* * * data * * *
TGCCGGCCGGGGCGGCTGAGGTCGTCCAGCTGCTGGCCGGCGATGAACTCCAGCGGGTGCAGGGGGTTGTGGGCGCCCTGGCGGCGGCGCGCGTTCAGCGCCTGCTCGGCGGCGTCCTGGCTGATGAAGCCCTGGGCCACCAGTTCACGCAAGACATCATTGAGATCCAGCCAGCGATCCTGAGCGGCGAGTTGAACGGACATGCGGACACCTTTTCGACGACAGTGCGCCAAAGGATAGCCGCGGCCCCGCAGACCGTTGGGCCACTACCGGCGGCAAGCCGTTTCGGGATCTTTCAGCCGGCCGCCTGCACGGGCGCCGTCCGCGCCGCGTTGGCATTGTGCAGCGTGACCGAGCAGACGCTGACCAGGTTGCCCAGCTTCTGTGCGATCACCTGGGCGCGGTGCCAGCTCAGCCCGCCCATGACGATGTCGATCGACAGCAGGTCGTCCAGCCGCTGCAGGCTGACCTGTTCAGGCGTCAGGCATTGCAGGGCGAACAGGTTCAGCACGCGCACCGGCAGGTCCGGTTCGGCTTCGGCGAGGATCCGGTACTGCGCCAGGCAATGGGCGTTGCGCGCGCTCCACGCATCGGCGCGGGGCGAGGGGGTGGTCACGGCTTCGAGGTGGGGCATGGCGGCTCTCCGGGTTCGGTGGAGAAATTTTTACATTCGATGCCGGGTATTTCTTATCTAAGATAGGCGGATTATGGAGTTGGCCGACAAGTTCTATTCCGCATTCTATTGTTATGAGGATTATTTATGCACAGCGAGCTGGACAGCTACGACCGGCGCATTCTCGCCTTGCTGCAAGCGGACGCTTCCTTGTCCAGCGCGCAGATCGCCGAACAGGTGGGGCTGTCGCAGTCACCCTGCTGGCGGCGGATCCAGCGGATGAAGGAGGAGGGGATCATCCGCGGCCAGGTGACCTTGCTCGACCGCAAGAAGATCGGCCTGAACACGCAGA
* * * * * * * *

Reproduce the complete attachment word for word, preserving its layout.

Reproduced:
TGCCGGCCGGGGCGGCTGAGGTCGTCCAGCTGCTGGCCGGCGATGAACTCCAGCGGGTGCAGGGGGTTGTGGGCGCCCTGGCGGCGGCGCGCGTTCAGCGCCTGCTCGGCGGCGTCCTGGCTGATGAAGCCCTGGGCCACCAGTTCACGCAAGACATCATTGAGATCCAGCCAGCGATCCTGAGCGGCGAGTTGAACGGACATGCGGACACCTTTTCGACGACAGTGCGCCAAAGGATAGCCGCGGCCCCGCAGACCGTTGGGCCACTACCGGCGGCAAGCCGTTTCGGGATCTTTCAGCCGGCCGCCTGCACGGGCGCCGTCCGCGCCGCGTTGGCATTGTGCAGCGTGACCGAGCAGACGCTGACCAGGTTGCCCAGCTTCTGTGCGATCACCTGGGCGCGGTGCCAGCTCAGCCCGCCCATGACGATGTCGATCGACAGCAGGTCGTCCAGCCGCTGCAGGCTGACCTGTTCAGGCGTCAGGCATTGCAGGGCGAACAGGTTCAGCACGCGCACCGGCAGGTCCGGTTCGGCTTCGGCGAGGATCCGGTACTGCGCCAGGCAATGGGCGTTGCGCGCGCTCCACGCATCGGCGCGGGGCGAGGGGGTGGTCACGGCTTCGAGGTGGGGCATGGCGGCTCTCCGGGTTCGGTGGAGAAATTTTTACATTCGATGCCGGGTATTTCTTATCTAAGATAGGCGGATTATGGAGTTGGCCGACAAGTTCTATTCCGCATTCTATTGTTATGAGGATTATTTATGCACAGCGAGCTGGACAGCTACGACCGGCGCATTCTCGCCTTGCTGCAAGCGGACGCTTCCTTGTCCAGCGCGCAGATCGCCGAACAGGTGGGGCTGTCGCAGTCACCCTGCTGGCGGCGGATCCAGCGGATGAAGGAGGAGGGGATCATCCGCGGCCAGGTGACCTTGCTCGACCGCAAGAAGATCGGCCTGAACACGCAGA